The last few years have provided a number of opportunities (if that’s the best expression) to test what happens when disaster strikes at the heart of just one link in today’s convoluted supply chains.
Flooding in Thailand, the Japanese earthquake and tsunami, and a number of other disasters left companies across the world struggling to make products available to their customers and remain profitable.
With that in mind, does your company have adequate supply chain insurance to cover against all eventualities?
How Much Supply Chain Insurance is enough?
Of course there might always be circumstances in which insurance won’t protect your organisation. However, by taking steps to access the following four insurance types, you will at least be protected against the most likely scenarios:
Cyber insurance: Who would have thought the day would come when supply chain insurance would be needed for electronic information? However, losing control of your ecommerce platform or your customers’ personal data can have effects just as damaging as physical losses. Cyber insurance has hence become an essential part of every supply chain insurance portfolio.
First-party commercial property insurance: A good first-party commercial property insurance policy will cover your company against supply disruption resulting from loss or damage, not only to your own facilities, but also to those of upstream suppliers and downstream customers.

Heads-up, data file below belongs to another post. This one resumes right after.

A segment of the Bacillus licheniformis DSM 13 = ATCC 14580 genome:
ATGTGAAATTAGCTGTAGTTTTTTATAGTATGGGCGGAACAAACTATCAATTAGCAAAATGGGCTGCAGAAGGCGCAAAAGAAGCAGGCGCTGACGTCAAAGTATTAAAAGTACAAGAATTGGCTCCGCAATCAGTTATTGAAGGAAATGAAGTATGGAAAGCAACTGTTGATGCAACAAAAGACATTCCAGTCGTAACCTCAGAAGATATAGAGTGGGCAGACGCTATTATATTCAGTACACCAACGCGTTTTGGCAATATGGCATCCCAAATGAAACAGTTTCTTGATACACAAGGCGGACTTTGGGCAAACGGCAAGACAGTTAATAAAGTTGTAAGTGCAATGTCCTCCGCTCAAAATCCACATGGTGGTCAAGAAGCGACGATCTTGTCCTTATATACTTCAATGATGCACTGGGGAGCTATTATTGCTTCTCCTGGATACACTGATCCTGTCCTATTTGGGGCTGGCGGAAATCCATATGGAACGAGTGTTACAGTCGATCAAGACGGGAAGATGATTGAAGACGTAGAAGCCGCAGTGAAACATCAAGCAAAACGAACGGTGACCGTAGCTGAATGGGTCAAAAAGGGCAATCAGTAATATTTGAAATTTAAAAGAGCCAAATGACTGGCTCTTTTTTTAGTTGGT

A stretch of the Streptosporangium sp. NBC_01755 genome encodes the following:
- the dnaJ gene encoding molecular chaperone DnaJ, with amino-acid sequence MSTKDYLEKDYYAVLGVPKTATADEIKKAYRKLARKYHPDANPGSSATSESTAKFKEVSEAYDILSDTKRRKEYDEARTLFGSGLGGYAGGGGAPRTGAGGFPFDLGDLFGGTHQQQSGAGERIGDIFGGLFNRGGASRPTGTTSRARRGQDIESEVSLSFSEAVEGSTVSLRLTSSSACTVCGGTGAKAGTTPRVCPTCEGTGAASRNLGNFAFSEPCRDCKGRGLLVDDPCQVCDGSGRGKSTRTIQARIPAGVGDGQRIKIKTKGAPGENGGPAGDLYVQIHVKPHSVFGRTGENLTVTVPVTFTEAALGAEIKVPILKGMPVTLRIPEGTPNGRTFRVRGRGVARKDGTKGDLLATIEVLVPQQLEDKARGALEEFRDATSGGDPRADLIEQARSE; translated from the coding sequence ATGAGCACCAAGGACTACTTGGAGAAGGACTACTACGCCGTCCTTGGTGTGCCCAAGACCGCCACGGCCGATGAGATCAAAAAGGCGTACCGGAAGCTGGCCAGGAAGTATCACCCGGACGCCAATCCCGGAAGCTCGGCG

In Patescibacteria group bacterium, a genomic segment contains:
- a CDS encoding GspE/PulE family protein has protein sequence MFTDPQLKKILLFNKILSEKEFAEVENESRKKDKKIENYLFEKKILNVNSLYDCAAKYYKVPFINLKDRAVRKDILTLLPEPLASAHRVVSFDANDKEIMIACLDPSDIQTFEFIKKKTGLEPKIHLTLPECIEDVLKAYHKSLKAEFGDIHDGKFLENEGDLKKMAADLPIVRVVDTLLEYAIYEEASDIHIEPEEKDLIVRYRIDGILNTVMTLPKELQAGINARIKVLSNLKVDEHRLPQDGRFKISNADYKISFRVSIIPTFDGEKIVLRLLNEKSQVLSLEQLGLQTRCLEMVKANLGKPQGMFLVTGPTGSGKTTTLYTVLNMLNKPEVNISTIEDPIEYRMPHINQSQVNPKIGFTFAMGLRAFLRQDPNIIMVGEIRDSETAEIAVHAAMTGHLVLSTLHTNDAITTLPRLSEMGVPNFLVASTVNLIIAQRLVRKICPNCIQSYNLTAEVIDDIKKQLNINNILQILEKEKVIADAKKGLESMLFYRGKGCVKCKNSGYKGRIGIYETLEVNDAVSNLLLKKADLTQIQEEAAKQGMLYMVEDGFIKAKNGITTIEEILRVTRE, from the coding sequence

Cargo insurance: Containers fall off ships all the time, truck hijackings and trailer thefts are commonplace. To make sure you can recover inventory losses resulting from such events, your supply chain insurance portfolio should certainly include cargo coverage.
Trade disruption insurance: Neither first-party commercial property or cargo insurance will protect your organisation from a supply chain interruption caused by supplier bankruptcy, workers’ industrial action in the country of your supplier, or similar event; unless that event somehow results in suppliers’ property damage or the loss of goods-in-transit. Trade disruption insurance therefore, should be sought to plug the gaps left by the other two instruments.
Secure the Broadest Coverage
When shopping around for the insurance products you need to cover your own company, it’s critical to try and secure policies that also protect you against events befalling first or second tier suppliers and customers, wherever they may be located.
Supply chain insurance is not cheap and when things are peachy in your supply chain, it’s easy to wonder at the justification for premiums. It only takes one significant event though–one which you didn’t see coming and which impacts the supplier of your supplier (or the customer of your customer) in your own country or elsewhere, for your insurance investments to reveal their true value.
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